“I have to,” Serif said. “My baby...our baby is special. She can help a lot of people, and I have a responsibility to let her do that.”
“Where will you go?” Leona asked.
“Wherever they take me,” Serif decided.
“Wherever who takes you?” Mateo asked.
“Me.” Thack Natalie Collins was behind them with another young woman. Serif recognized her, but never caught her name. “We know where she can do the most good. It’s not as easy as it seems. The baby is a vaccine, not a cure.”
Big surprise, Serif was leaving yet again. It would seem that the universe was working against them, always coming up with new ways to keep them apart. It wasn’t the universe, though, it was something else. It was someone else, and he was unbeatable. “Serif, was this your decision?” Mateo asked. “Or was it someone else’s?”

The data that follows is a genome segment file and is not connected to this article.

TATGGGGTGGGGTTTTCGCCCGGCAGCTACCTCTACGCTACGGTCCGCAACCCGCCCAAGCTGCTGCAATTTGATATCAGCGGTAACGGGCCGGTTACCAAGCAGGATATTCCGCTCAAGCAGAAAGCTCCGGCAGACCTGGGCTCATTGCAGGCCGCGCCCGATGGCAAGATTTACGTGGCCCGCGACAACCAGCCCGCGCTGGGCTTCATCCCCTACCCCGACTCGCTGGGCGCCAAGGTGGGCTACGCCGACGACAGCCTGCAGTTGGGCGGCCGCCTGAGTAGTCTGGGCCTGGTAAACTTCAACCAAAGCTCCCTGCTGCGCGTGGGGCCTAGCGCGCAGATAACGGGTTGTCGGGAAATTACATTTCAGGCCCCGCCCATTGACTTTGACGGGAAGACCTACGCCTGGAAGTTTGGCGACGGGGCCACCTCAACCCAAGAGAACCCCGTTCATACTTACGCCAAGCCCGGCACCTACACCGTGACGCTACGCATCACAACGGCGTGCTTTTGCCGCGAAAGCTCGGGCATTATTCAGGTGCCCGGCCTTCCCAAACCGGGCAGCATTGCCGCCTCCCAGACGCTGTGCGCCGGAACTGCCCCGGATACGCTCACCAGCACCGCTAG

“I know what you’re asking,” Serif said, “and I don’t believe it to be the case. Dubra has a destiny. She was born with the ability to heal that was given to me, which makes her stronger. We can’t just not do something with that.”
“She is only a baby,” Leona argued. “Not even that, she hasn’t been born yet. You could stay with us for a very long time before you would have to leave.”
“I don’t wanna skip time anymore,” Serif contended. “I want to raise my child in realtime. I want to teach her to believe in tomorrow. You can come too; all of you. Nothing is forcing you to remain in this universe. The powers that be can’t stop you.”
“I think we all know that it’s not the powers that be that we’re worried about anymore,” Mateo clarified.
Serif nodded. “I know. I’m going just the same. I love you.” She hugged Leona, and then Mateo. “You’ll see us again, and I don’t just mean our alternates. I, myself, will return one day, or we will meet up somewhere else. We keep being pulled apart, but we also keep being pushed back together.”